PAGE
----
Sudan wants to buy five Antonovs from Ukraine: minister
KHARTOUM (Reuters) - Sudan is in talks with Ukraine to buy five Antonov planes, its transport minister said on Wednesday, seeking to work around U.S. trade sanctions that have devastated its air fleet.
Sudan Airways, one of Africa's oldest airlines and which used to fly across the continent and as far away as London and Frankfurt, is a shadow of its former self.
Largely shut off from the airline industry due to a U.S. trade embargo, Sudan Airways is down to less than 10 Airbus, Boeing and Fokker aircraft - most of them were bought second-hand, some more than 15 years ago.
To end the daily struggle to find a maintenance firm willing to ignore the embargo and sell Airbus and Boeing spare parts for a hefty premium, Sudan Airways wants to use Ukrainian-made Antonovs in the future.
The government signed with a preliminary deal with Ukraine to buy five Antonov planes choosing An-158 and An-148 models, transport minister Ahmed Babiker Nahar told Reuters after visiting Kiev last week. Sudan hopes to finance the planes with a loan from Antonov, he said.
Kiev-based Antonov confirmed talks with Sudan.
"A contract about delivering planes has not been signed yet. Talks are going on," a spokeswoman said, adding that the question of financing the deal was still being discussed.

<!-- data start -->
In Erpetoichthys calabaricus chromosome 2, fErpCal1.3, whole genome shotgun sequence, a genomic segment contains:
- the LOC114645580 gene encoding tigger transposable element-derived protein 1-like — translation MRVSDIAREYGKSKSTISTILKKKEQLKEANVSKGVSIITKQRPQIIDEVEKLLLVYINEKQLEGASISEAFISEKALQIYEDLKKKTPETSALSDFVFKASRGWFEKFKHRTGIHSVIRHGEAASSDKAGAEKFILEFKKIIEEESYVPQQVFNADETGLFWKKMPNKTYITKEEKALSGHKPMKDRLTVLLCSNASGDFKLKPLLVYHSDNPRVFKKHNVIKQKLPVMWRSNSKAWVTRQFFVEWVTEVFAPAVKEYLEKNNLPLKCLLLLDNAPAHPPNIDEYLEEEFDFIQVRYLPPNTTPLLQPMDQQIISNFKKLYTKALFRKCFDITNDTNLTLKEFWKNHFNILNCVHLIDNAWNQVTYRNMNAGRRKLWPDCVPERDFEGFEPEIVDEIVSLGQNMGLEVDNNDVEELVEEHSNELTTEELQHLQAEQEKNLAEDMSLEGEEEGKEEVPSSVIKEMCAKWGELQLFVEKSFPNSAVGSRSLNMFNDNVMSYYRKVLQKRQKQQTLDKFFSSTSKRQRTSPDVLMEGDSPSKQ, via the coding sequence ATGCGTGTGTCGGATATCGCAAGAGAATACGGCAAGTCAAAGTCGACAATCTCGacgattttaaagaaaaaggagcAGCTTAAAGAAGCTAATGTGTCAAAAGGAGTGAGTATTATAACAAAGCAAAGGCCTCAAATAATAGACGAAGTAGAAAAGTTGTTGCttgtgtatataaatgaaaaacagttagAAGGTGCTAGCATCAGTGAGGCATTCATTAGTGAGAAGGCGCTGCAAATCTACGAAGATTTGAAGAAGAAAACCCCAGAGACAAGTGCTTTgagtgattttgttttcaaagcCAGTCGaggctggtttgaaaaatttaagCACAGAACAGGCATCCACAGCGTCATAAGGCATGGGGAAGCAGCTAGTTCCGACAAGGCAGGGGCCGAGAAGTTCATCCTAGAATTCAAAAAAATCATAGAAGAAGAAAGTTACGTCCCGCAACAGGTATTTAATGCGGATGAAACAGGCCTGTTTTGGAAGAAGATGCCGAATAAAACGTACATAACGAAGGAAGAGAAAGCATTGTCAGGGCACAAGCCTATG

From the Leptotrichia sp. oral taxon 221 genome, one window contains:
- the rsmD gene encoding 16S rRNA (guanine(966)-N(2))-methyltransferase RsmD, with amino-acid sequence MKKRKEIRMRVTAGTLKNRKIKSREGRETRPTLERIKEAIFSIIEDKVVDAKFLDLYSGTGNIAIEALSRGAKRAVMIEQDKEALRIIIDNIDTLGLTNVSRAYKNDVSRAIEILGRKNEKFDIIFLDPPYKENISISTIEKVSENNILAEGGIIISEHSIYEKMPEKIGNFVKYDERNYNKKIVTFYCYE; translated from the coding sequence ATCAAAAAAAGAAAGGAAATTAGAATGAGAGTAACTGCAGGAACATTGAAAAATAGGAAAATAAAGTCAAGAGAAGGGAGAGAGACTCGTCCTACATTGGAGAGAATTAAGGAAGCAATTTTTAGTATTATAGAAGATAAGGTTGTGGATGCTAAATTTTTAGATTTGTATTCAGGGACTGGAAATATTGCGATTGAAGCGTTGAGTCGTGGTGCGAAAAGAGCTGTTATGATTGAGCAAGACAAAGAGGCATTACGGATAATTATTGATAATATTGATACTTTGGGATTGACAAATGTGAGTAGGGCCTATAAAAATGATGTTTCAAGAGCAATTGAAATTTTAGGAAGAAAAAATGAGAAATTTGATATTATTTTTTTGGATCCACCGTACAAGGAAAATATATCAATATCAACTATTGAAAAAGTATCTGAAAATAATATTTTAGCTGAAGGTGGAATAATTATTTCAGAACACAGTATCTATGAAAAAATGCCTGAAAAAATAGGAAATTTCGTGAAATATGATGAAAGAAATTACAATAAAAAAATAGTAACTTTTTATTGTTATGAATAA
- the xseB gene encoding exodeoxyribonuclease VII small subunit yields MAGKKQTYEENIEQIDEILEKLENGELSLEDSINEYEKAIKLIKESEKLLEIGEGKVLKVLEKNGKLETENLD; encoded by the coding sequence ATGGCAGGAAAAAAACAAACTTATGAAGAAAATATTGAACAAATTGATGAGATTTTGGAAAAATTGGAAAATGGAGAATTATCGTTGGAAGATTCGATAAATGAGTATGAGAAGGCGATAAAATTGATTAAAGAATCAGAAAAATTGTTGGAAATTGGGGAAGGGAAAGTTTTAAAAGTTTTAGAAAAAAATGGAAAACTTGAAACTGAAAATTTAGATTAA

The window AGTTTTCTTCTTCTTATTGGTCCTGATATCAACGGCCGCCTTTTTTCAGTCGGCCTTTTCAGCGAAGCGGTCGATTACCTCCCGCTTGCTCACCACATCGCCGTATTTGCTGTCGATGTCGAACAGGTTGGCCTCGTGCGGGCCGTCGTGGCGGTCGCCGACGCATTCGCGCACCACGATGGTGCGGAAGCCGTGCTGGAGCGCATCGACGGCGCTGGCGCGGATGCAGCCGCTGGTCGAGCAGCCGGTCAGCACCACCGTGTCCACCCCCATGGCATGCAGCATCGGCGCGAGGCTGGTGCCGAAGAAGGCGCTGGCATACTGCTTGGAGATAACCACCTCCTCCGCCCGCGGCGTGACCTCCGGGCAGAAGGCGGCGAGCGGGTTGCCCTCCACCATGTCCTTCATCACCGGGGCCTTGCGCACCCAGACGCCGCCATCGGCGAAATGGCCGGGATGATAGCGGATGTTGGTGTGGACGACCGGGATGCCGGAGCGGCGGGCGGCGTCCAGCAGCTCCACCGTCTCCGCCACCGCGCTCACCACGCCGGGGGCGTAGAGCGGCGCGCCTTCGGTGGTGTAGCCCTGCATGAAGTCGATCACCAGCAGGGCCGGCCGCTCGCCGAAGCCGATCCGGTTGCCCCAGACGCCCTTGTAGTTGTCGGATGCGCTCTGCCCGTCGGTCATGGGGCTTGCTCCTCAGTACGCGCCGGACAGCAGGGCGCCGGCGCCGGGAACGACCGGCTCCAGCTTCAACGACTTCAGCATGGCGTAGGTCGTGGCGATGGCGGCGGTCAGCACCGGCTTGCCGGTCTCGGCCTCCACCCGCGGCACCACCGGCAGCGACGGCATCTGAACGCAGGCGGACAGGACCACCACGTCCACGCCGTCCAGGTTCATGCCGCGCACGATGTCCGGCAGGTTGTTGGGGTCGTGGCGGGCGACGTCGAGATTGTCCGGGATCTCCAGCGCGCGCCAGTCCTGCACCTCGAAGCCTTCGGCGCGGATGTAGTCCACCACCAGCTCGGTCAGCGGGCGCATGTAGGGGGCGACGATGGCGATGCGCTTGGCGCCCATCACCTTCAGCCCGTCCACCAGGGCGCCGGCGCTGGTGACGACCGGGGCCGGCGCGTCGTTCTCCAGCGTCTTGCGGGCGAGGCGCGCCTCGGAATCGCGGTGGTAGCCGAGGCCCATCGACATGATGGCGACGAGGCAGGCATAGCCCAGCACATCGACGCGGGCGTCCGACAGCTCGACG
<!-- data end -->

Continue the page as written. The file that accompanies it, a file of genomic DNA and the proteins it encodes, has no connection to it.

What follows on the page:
While Airbus and Boeing refuse to deal with Sudan to avoid upsetting U.S. authorities due to their large U.S. business, Antonov has been long delivering planes to Sudan.
The Sudanese army and the government's fleet operation have Antonovs, several of which have been involved in recent crashes.
A military Antonov An-12 crashed near the capital Khartoum in October, killing 13 people. A government minister and 31 other people died when an Antonov An-26 went down in bad weather in mountains in South Kordofan state in August.
"The new models have a very high standard and their safety is very good," Nahar said.
He said the deal, which would be probably finalized during the visit of an Ukrainian delegation in March, would involve a maintenance arrangement with an Antonov workshop in Khartoum.
The minister gave no details on the value of the deal, saying only that part of it would be probably be funded by a loan. Sudan struggles with a budget crisis after losing most oil production, the biggest source for state income, to South Sudan when it became independent in 2011.
(Additional reporting by Natalia Zinets in Kiev. Editing by Jeremy Gaunt.)
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